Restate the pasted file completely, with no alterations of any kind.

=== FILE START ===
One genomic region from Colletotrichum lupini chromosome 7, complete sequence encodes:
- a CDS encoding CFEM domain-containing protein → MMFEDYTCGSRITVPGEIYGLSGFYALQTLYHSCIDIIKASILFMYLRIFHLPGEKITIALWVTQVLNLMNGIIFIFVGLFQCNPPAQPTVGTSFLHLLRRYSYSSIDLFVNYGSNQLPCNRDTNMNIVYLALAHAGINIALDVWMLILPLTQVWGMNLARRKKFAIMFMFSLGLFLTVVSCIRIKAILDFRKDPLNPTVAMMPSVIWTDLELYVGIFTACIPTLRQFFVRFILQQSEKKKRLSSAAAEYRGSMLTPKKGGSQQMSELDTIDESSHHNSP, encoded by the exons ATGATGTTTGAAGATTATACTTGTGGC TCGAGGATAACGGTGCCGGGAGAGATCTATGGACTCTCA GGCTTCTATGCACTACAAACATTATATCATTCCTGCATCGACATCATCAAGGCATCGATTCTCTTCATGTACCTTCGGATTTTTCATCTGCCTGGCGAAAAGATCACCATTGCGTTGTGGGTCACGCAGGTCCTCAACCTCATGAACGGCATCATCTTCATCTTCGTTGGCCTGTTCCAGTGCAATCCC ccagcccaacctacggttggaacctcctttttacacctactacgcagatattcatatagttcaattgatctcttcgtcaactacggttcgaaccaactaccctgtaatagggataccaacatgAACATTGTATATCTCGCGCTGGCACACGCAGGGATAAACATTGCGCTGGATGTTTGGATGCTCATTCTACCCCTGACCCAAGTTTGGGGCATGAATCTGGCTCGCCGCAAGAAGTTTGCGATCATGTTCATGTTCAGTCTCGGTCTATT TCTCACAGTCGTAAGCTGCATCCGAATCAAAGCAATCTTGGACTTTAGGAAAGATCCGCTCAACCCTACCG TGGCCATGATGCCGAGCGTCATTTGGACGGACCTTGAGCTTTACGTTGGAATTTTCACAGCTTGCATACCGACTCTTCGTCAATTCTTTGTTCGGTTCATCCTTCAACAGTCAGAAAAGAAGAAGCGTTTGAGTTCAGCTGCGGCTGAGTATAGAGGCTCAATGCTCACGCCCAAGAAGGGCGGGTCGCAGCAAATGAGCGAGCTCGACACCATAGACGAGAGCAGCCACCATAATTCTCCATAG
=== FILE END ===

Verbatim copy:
One genomic region from Colletotrichum lupini chromosome 7, complete sequence encodes:
- a CDS encoding CFEM domain-containing protein → MMFEDYTCGSRITVPGEIYGLSGFYALQTLYHSCIDIIKASILFMYLRIFHLPGEKITIALWVTQVLNLMNGIIFIFVGLFQCNPPAQPTVGTSFLHLLRRYSYSSIDLFVNYGSNQLPCNRDTNMNIVYLALAHAGINIALDVWMLILPLTQVWGMNLARRKKFAIMFMFSLGLFLTVVSCIRIKAILDFRKDPLNPTVAMMPSVIWTDLELYVGIFTACIPTLRQFFVRFILQQSEKKKRLSSAAAEYRGSMLTPKKGGSQQMSELDTIDESSHHNSP, encoded by the exons ATGATGTTTGAAGATTATACTTGTGGC TCGAGGATAACGGTGCCGGGAGAGATCTATGGACTCTCA GGCTTCTATGCACTACAAACATTATATCATTCCTGCATCGACATCATCAAGGCATCGATTCTCTTCATGTACCTTCGGATTTTTCATCTGCCTGGCGAAAAGATCACCATTGCGTTGTGGGTCACGCAGGTCCTCAACCTCATGAACGGCATCATCTTCATCTTCGTTGGCCTGTTCCAGTGCAATCCC ccagcccaacctacggttggaacctcctttttacacctactacgcagatattcatatagttcaattgatctcttcgtcaactacggttcgaaccaactaccctgtaatagggataccaacatgAACATTGTATATCTCGCGCTGGCACACGCAGGGATAAACATTGCGCTGGATGTTTGGATGCTCATTCTACCCCTGACCCAAGTTTGGGGCATGAATCTGGCTCGCCGCAAGAAGTTTGCGATCATGTTCATGTTCAGTCTCGGTCTATT TCTCACAGTCGTAAGCTGCATCCGAATCAAAGCAATCTTGGACTTTAGGAAAGATCCGCTCAACCCTACCG TGGCCATGATGCCGAGCGTCATTTGGACGGACCTTGAGCTTTACGTTGGAATTTTCACAGCTTGCATACCGACTCTTCGTCAATTCTTTGTTCGGTTCATCCTTCAACAGTCAGAAAAGAAGAAGCGTTTGAGTTCAGCTGCGGCTGAGTATAGAGGCTCAATGCTCACGCCCAAGAAGGGCGGGTCGCAGCAAATGAGCGAGCTCGACACCATAGACGAGAGCAGCCACCATAATTCTCCATAG